Marked Expansion of Exocrine and Endocrine Pancreas with Incretin Therapy in Humans with increased Exocrine Pancreas Dysplasia and the potential for Glucagon-producing Neuroendocrine Tumors

  1. Peter C Butler1
  1. 1Department of Medicine, University of California Los Angeles, David Geffen School of Medicine, Los Angeles, California
  2. 2College of Medicine, Departments of Pathology and Pediatrics, University of Florida, Gainesville, Florida 32610-0275.
  3. 3Department of Pathology and Laboratory Medicine, University of California Los Angeles, David Geffen School of Medicine, Los Angeles, California
  1. Corresponding author: Alexandra E. Butler, Email: aebutler{at}mednet.ucla.edu

Abstract

Controversy exists regarding the potential regenerative influences of incretin therapy on pancreatic β cells versus possible adverse pancreatic proliferative effects. Examination of pancreata from age matched organ donors with type 2 diabetes (DM) treated by incretin therapy (n=8) or other therapy (n=12) and non diabetic controls (n=14) reveals a ∼40% increased pancreatic mass in DM treated with incretin therapy with both increased exocrine cell proliferation (p<0.0001) and dysplasia (increased pancreatic intraepithelia neoplasia, p<0.01). Pancreas in DM treated with incretin therapy was notable for α cell hyperplasia and glucagon expressing microadenomas (3/8) and a neuroendocrine tumor. β cell mass was reduced by approximately 60% in those with DM, yet a 6 fold increase was observed in incretin treated subjects although diabetes persists. Endocrine cells co-staining for insulin and glucagon were increased in DM compared to non diabetic controls (p<0.05) and markedly further increased by incretin therapy (p<0.05). In conclusion, in humans, incretin therapy resulted in a marked expansion of the exocrine and endocrine pancreatic compartments, the former being accompanied by increased proliferation and dysplasia, the latter by α cell hyperplasia with the potential for evolution into neuroendocrine tumors.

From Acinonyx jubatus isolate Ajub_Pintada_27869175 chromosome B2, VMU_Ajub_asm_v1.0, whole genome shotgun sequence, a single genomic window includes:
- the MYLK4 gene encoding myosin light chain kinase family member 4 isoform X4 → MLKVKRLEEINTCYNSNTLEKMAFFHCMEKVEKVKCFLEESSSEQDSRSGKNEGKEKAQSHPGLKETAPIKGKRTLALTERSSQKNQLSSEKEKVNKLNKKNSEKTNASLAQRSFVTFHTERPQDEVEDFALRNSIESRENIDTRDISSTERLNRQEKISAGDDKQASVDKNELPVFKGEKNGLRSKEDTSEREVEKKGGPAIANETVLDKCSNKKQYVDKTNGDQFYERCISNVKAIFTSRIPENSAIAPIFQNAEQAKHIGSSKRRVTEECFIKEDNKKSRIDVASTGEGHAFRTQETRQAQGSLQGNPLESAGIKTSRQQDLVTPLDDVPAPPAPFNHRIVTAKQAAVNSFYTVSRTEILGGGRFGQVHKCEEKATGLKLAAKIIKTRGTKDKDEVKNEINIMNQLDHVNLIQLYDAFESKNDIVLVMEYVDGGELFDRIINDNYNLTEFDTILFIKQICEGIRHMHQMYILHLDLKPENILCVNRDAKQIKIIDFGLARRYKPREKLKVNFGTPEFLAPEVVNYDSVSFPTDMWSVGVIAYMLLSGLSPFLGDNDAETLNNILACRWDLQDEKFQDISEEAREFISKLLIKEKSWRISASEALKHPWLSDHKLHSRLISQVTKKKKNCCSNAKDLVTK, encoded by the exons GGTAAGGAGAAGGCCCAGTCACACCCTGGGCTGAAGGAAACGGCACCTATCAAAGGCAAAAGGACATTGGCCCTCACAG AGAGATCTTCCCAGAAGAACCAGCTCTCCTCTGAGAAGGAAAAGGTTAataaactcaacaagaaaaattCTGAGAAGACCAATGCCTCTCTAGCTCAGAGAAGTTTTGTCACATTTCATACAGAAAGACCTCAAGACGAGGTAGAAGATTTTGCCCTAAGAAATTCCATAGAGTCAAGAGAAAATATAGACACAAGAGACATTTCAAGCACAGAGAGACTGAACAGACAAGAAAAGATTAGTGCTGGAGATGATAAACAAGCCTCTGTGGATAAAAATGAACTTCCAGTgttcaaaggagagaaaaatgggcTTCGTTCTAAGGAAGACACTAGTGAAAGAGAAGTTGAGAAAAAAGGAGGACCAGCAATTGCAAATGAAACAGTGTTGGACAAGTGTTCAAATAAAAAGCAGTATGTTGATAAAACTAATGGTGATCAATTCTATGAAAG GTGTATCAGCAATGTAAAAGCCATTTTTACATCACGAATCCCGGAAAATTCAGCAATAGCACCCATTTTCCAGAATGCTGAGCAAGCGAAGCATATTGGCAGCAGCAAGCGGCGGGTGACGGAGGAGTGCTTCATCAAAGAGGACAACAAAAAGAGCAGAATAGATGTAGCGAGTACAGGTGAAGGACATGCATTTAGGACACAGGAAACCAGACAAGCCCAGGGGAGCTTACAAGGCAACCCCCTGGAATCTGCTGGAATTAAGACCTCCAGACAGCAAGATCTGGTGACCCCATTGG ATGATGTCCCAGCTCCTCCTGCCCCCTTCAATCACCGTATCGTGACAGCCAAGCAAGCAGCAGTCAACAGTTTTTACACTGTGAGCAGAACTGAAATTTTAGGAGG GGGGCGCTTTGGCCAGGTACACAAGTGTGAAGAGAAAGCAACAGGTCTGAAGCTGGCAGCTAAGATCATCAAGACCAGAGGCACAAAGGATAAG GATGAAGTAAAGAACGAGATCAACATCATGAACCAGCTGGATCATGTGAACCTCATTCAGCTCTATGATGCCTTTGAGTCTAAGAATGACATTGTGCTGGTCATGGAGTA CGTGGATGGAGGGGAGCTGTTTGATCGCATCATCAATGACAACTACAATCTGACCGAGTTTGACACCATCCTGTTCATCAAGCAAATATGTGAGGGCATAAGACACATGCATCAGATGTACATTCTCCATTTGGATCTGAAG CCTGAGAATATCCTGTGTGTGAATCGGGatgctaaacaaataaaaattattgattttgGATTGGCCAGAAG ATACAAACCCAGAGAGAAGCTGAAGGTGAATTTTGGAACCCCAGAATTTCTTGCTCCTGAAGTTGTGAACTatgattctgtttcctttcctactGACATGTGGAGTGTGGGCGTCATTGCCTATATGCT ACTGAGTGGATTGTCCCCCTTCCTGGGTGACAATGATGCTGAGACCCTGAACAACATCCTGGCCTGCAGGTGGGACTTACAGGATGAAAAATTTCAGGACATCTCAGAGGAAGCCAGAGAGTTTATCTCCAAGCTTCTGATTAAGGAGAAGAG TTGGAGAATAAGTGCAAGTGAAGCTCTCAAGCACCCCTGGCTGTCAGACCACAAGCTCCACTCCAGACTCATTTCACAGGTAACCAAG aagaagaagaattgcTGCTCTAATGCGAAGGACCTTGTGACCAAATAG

• Received December 4, 2012.
  • Accepted March 14, 2013.

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